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Largest-ever map of 56,000 galaxies is demystifying the universe’s expansion.

The cosmos is always expanding, so even though everything appears to be stationary at night, everything is still moving across space. Researchers can now determine the age and expansion rate of the universe with an unparalleled level of accuracy thanks to a new map of the distances of tens of thousands of galaxies.

The age of the universe is now estimated to be around 13.8 billion years, although objects like the star Methuselah, which looks to be considerably older, have cast doubt on this figure. The Hubble constant, a unit of measurement used by astronomers to determine the expansion rate of the universe, is thought to be around 46.6 miles per second for every megaparsec, or 3.26 million light-years. But that growth rate also poses a problem because different methods for estimating it produce a range of results.

A map of the sky shows Cosmicflows-4’s 56,000 galaxies. (Image credit: University of Hawaii)

With the new map, Cosmicflows-4, scientists have calculated a Hubble constant value of 47 miles per second per megaparsec, bringing them closer than ever to explaining the age and vastness of the universe (75 km per second per megaparsec).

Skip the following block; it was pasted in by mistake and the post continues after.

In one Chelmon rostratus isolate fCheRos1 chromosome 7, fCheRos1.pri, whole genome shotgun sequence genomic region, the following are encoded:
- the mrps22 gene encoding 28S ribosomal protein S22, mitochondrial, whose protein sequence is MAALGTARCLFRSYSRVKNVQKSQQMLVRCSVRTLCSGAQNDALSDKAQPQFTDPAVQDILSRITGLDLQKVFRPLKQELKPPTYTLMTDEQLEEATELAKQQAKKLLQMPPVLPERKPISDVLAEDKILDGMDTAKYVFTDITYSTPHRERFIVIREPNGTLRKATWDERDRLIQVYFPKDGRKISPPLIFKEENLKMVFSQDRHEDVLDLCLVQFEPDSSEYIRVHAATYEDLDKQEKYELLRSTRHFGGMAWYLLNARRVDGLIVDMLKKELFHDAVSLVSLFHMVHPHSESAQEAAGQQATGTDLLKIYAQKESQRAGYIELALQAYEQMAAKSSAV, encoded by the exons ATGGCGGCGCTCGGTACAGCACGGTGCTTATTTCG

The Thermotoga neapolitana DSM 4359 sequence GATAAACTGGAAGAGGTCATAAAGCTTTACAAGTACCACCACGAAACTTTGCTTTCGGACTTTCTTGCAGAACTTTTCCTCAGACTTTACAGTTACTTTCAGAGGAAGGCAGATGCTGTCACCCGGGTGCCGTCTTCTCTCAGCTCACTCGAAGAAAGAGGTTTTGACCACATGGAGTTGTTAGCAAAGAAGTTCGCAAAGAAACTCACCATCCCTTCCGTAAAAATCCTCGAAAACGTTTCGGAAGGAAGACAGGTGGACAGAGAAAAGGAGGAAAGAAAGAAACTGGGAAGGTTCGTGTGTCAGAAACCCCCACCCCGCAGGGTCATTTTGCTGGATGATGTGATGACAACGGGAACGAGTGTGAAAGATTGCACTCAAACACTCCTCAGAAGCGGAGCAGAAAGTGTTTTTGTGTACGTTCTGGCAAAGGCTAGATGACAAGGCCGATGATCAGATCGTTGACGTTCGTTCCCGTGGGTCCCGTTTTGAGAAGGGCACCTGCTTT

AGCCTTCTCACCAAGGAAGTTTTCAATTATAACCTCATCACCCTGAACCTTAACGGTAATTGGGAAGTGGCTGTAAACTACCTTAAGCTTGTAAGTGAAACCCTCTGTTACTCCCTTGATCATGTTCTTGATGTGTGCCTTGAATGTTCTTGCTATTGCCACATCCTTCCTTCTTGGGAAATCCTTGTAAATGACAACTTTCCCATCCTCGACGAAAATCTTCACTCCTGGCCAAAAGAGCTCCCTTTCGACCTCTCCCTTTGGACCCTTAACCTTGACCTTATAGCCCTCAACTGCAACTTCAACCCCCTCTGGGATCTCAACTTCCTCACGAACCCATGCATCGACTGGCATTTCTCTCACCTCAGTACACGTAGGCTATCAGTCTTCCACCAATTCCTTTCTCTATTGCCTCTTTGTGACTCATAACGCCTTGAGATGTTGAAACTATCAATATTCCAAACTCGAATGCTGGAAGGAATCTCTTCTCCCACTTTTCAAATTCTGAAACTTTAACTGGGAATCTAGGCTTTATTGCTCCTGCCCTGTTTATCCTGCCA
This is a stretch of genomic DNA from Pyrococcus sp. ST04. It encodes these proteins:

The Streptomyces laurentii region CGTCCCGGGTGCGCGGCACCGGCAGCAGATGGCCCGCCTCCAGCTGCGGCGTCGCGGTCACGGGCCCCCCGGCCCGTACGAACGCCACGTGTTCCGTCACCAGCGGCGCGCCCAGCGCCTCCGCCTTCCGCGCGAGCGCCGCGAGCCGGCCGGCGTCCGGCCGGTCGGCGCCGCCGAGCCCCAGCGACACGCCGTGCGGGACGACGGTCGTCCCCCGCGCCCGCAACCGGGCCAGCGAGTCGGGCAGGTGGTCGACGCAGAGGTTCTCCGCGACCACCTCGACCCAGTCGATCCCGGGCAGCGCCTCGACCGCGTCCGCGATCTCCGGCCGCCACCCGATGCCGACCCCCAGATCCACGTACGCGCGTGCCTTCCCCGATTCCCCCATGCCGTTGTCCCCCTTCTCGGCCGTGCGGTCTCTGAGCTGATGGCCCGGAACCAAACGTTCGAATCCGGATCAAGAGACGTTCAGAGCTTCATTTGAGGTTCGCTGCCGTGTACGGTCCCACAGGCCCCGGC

Eight approaches were utilized by the researchers to calculate the distances between galaxies; two of these methods were original to them, while the others were drawn from earlier study. The scientists were able to create a more precise map by contrasting these various approaches.

For Cosmicflows-4, scientists assessed the separation between 56,000 galaxies and the speeds at which they are moving apart from one another. These galaxies’ distances and speeds, many of which contain hundreds of billions of stars, can provide researchers new information about the extent of the universe, which in turn can enable them more precisely determine when the Big Bang occurred.

R. Brent Tully, co-leader of the study and an astronomer at the University of Hawaii Institute of Astronomy, said, “By combining our more precise and abundant tools, we are able to measure distances of galaxies, the related expansion rate of the universe, and the time since the universe was born with a precision of a few percent.

How is it possible to map something infinite? Although the size of the cosmos is unknown, the study team used eight different methods to calculate the distances and velocities of thousands of galaxies in order to build Cosmicflows-4. The majority of the data came from the ALFALFA HI study conducted by the now-defunct Arecibo Observatory in Puerto Rico, but they also incorporated data from previous studies including their own.
Galaxies rotate constantly, and the rate of that revolution, combined with brightness and other factors, such as the so-called spectra or “barcodes” of light, can provide information about a galaxy’s distance. The margin of error was maintained to a minimum by the researchers by using several accurate measurements of distances from distinct galaxies.

The research is described in a paper published Oct. 23 in The Astrophysical Journal



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